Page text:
Ford Motor Co. has released their earnings report for the last year and they didn’t do too bad. The storied automaker made $5.7 billion in net income during the 2012 year, which is about $307 million less than they made in 2011.
Ford managed to close 2012 out on a strong note, earning their highest pre-tax profit total in a quarter in almost 10 years, making $1.7 billion in the fourth quarter because of high truck sales in the U.S. That’s $577 million more than they made in the fourth quarter of 2011. But that doesn’t mean things are all good for the automaker.
Ford took a beating in the European Union in 2012, as did many other automakers, because of the economic recessions that hit the area. Ford lost more than $700 million in Europe in 2012, and made $26.6 billion in revenue in 2012. That’s $7.2 billion less than they made in 2011. Check out the full press release before for more information.
“Ford Posts Highest Fourth Quarter Pre-Tax Profit in More Than a Decade; Full Year Pre-Tax Profit of $8 Billion and Net Income of $5.7 Billion+
Strong full year pre-tax profit was $8 billion, or $1.41 per share, a decrease of $797 million from a year ago
Full year net income was $5.7 billion, or $1.42 per share; excluding impact of 2011 changes in valuation allowance against deferred tax assets, full year 2012 net income was $307 million lower than 2011
Positive Automotive operating-related cash flow was $3.4 billion for the full year and $1 billion for the fourth quarter – the 11th consecutive quarter of positive performance. Ford ended 2012 with Automotive gross cash of $24.3 billion, exceeding debt by $10 billion, and a strong liquidity position of $34.5 billion, an increase of $2.1 billion over 2011
Ford had its highest fourth quarter pre-tax profit in more than a decade – when trucks and SUVs were a more significant portion of the U.S. product mix – at $1.7 billion, or $0.31 per share, an increase of $577 million from fourth quarter 2011. Ford has now posted a pre-tax operating profit for 14 consecutive quarters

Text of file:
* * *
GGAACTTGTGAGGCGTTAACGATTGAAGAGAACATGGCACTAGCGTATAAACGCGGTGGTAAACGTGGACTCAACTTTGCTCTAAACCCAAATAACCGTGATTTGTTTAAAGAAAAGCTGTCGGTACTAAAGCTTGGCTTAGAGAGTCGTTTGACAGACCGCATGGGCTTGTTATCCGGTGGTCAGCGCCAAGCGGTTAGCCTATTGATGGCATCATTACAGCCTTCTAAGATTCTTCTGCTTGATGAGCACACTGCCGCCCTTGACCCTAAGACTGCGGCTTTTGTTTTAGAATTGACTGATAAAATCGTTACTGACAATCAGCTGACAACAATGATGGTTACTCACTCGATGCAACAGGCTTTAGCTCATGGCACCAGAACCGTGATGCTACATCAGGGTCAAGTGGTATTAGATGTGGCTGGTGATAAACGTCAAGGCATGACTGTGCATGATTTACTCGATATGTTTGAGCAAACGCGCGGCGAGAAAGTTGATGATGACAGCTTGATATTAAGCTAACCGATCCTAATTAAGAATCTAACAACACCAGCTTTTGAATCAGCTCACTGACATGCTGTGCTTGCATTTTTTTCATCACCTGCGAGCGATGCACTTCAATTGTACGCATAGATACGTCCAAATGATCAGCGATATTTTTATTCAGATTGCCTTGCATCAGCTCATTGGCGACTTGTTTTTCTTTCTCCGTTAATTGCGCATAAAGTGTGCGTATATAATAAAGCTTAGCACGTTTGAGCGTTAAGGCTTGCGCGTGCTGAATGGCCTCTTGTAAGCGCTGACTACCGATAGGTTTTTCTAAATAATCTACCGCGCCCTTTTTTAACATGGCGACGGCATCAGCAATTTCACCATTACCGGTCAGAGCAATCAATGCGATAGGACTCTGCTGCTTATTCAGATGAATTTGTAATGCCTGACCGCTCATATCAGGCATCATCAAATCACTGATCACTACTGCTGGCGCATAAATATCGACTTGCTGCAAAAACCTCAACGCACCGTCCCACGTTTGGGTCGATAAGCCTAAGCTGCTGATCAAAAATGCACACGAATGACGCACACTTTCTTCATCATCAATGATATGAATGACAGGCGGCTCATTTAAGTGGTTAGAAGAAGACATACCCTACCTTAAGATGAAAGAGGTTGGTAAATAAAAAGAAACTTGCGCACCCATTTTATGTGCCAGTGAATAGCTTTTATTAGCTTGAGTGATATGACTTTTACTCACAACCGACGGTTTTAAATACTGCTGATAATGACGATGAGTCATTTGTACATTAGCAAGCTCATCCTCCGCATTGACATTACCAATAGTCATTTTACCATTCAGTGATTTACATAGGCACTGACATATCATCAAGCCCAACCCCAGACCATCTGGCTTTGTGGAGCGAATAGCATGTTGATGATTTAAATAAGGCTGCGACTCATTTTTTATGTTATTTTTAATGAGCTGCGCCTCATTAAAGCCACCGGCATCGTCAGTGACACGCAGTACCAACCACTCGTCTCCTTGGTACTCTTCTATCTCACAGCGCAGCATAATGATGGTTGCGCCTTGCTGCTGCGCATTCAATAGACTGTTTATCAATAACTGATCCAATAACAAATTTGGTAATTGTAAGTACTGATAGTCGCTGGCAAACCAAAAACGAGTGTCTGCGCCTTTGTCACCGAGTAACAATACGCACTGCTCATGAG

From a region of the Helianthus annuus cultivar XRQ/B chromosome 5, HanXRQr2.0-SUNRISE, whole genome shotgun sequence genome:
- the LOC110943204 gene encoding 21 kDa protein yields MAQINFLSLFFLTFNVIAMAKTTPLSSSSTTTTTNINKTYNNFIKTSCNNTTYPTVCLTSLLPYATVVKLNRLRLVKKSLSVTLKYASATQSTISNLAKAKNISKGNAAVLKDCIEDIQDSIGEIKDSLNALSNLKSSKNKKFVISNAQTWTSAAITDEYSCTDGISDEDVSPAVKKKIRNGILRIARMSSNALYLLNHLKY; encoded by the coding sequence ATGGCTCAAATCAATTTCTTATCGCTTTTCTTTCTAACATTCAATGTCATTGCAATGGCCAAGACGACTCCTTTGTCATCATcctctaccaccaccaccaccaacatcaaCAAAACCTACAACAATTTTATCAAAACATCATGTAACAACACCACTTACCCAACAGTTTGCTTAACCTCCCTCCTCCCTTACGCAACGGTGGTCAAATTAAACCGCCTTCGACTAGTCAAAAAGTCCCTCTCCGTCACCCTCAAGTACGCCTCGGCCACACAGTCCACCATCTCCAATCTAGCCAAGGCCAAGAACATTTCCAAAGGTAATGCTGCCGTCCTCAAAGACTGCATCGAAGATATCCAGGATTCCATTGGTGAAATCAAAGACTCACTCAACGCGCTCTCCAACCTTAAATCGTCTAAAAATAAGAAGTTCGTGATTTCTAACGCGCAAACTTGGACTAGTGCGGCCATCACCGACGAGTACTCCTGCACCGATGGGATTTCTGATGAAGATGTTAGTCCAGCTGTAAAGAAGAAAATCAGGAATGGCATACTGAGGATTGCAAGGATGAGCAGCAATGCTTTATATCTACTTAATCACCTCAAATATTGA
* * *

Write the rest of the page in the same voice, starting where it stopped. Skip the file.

Total company fourth quarter net income was $1.6 billion, or $0.40 per share; excluding impact of 2011 changes in valuation allowance against deferred tax assets, fourth quarter net income was $565 million higher than 2011
Total Automotive full-year pre-tax profit of $6.3 billion was driven by Ford North America results, which set fourth quarter and full year records for pre-tax profit and operating margin since Ford began reflecting the region as a separate business unit in 2000. For the full year, Ford North America’s pre-tax profit was $8.3 billion with an operating margin of 10.4 percent
Ford Credit reported continued solid performance with a full year pre-tax profit of $1.7 billion
For 2013 outlook, Ford expects another strong year, with Total Company operating profit to be about equal to 2012, Automotive operating margin to be about equal to or lower than 2012, and Automotive operating-related cash flow to be higher than 2012
DEARBORN, Mich., Jan. 29, 2013 – Ford Motor Company [NYSE: F] today reported 2012 full year pre-tax profit of $8 billion on the strength of record results from North America and continued solid performance from Ford Credit.
Full year pre-tax profit of $8 billion, or $1.41 per share, and net income of $5.7 billion, or $1.42 per share, were each lower than a year ago. Excluding the impact of 2011 changes in the valuation allowance against deferred tax assets, Ford fourth quarter net income was $565 million higher than 2011, while full year was $307 million lower than a year ago.